Safety regulators say the air bags in most new vehicles are much less powerful than the old kind -- and that's saving lives.
The National Highway Traffic Safety Administration says the redesigned air bags, which were tested by the agency, pose less
risk of death or serious injury. And the agency says real-world crash data confirms the design changes are leading to fewer deaths.
Starting in 1998, many automakers began installing air bags with at least 20 percent less force. And nearly half of the newer vehicles have driver air bags that are more recessed into the steering wheel so that they inflate farther away from the driver.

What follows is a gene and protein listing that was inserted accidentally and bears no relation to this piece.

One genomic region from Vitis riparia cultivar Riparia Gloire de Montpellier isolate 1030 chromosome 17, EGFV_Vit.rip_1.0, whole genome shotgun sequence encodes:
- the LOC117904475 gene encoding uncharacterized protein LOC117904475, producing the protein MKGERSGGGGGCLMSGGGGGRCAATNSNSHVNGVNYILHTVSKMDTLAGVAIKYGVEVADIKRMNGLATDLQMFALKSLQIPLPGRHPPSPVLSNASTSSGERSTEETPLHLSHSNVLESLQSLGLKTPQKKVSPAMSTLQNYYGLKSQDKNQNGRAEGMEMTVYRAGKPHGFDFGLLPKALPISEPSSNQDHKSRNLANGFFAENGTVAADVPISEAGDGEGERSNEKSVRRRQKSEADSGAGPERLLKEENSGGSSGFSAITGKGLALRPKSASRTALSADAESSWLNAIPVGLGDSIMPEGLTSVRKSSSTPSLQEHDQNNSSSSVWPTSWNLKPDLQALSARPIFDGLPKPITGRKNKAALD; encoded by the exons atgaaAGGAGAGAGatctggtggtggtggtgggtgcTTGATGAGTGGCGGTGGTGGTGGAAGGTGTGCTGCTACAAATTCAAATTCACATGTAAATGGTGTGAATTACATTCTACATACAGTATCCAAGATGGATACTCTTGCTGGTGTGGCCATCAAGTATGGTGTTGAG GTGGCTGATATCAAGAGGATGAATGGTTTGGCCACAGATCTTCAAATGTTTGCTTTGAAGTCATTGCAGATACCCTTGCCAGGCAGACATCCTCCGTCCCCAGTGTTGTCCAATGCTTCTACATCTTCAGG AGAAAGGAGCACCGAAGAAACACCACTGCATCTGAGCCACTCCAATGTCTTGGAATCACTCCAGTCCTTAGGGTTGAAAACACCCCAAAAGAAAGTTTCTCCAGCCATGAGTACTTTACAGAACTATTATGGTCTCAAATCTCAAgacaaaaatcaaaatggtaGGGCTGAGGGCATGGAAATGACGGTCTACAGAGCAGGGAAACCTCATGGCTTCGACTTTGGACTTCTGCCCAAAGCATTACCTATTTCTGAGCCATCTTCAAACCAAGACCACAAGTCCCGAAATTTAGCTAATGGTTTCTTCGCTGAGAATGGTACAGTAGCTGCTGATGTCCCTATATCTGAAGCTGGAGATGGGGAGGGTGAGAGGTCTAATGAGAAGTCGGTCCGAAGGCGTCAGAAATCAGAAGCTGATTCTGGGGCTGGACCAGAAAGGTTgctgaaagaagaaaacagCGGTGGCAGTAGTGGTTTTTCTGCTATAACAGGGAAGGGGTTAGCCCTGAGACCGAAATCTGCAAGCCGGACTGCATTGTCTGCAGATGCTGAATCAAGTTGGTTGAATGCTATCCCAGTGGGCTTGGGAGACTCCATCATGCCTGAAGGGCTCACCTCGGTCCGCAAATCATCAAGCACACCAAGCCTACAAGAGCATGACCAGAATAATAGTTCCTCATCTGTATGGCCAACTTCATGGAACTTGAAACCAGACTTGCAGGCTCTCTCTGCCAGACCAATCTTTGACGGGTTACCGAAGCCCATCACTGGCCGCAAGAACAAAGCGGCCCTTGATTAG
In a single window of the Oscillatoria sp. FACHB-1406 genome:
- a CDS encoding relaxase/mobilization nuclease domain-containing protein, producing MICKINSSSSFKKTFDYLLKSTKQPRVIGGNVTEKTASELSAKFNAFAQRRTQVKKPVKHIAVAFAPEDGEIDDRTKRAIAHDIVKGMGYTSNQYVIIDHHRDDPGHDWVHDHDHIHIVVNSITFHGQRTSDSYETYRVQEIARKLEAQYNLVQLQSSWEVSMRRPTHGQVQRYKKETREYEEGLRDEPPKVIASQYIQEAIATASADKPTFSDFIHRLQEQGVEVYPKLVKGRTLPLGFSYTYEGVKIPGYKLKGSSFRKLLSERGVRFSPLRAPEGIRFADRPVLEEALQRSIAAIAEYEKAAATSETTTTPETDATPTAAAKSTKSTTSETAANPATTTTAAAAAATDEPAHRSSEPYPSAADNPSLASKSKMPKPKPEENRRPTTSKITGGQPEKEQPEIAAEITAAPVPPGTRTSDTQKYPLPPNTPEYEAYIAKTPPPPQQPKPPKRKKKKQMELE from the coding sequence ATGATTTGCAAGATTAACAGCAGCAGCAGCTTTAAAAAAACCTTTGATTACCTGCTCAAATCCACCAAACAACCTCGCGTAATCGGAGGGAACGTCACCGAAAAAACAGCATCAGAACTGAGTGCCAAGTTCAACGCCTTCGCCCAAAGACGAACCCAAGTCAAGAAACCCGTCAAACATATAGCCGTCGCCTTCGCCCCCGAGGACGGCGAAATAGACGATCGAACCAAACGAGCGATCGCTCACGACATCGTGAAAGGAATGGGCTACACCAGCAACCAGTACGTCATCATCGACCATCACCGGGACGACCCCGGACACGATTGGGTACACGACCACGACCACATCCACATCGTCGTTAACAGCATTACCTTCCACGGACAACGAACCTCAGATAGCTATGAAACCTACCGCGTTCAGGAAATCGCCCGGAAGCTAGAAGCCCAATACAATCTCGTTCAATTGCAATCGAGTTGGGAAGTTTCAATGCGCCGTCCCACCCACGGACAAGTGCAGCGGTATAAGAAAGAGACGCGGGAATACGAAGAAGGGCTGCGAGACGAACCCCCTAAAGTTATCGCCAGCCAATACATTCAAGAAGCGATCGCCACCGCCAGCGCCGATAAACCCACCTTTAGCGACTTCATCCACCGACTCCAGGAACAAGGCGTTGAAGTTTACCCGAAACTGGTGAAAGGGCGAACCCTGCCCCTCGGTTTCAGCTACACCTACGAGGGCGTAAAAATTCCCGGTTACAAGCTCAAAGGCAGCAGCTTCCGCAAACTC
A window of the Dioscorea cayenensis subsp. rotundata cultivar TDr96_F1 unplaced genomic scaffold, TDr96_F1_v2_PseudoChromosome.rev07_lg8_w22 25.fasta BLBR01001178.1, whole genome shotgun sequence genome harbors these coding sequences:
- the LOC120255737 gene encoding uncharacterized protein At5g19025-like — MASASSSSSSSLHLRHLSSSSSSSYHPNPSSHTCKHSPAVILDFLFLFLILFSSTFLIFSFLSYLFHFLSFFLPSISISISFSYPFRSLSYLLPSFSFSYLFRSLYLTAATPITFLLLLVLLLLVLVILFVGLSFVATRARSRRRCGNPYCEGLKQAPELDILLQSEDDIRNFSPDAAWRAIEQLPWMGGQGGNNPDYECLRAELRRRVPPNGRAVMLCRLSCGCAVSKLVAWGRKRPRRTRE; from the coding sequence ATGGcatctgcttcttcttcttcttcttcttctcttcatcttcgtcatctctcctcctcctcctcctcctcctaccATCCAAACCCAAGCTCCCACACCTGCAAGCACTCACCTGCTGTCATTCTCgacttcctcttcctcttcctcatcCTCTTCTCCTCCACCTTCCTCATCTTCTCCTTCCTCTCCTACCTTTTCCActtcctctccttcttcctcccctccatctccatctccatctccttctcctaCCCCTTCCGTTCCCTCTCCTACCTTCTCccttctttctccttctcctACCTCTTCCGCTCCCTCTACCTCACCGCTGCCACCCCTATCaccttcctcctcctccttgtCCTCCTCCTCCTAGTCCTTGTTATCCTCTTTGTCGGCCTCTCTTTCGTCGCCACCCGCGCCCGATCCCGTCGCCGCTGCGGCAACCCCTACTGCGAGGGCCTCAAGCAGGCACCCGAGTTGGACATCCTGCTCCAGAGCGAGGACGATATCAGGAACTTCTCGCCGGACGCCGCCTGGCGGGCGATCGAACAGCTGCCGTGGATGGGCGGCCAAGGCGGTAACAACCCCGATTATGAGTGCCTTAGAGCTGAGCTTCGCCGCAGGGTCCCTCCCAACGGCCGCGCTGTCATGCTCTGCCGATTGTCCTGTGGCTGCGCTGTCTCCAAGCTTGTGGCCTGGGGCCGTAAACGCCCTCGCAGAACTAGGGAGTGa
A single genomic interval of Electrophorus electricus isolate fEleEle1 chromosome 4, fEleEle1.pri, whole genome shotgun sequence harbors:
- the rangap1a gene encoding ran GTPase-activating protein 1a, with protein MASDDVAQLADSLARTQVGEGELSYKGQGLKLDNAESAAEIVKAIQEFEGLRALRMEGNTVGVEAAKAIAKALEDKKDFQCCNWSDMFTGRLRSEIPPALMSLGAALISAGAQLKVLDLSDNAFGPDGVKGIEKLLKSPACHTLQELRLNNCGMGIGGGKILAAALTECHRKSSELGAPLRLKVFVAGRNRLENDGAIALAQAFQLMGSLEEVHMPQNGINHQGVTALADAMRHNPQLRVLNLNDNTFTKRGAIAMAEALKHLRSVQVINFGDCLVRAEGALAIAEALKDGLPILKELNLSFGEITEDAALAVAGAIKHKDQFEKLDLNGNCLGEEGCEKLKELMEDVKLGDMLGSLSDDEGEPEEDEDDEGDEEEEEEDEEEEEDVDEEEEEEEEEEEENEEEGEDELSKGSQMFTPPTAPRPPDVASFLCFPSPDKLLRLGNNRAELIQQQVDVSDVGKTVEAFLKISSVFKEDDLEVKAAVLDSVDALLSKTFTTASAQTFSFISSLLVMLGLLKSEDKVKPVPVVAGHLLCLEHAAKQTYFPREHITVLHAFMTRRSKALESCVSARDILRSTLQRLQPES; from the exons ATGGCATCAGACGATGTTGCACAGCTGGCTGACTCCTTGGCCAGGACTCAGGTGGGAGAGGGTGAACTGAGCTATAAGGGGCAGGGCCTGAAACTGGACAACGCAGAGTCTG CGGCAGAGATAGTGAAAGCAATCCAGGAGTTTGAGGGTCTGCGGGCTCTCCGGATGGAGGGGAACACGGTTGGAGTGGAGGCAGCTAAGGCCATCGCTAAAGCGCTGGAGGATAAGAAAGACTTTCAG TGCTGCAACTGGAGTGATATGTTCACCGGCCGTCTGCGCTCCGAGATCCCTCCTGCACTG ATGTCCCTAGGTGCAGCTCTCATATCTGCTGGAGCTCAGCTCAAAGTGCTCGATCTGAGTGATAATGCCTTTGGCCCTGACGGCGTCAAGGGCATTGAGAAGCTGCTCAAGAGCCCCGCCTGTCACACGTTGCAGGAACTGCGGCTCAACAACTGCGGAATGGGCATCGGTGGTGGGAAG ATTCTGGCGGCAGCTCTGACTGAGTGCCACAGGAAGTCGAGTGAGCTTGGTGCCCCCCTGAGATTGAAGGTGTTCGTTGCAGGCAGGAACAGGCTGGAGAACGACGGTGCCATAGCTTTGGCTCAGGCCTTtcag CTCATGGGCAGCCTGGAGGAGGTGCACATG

The change was in response to a public outcry over deaths in low-speed crashes blamed on the impact of air bags against the humans they were designed to protect.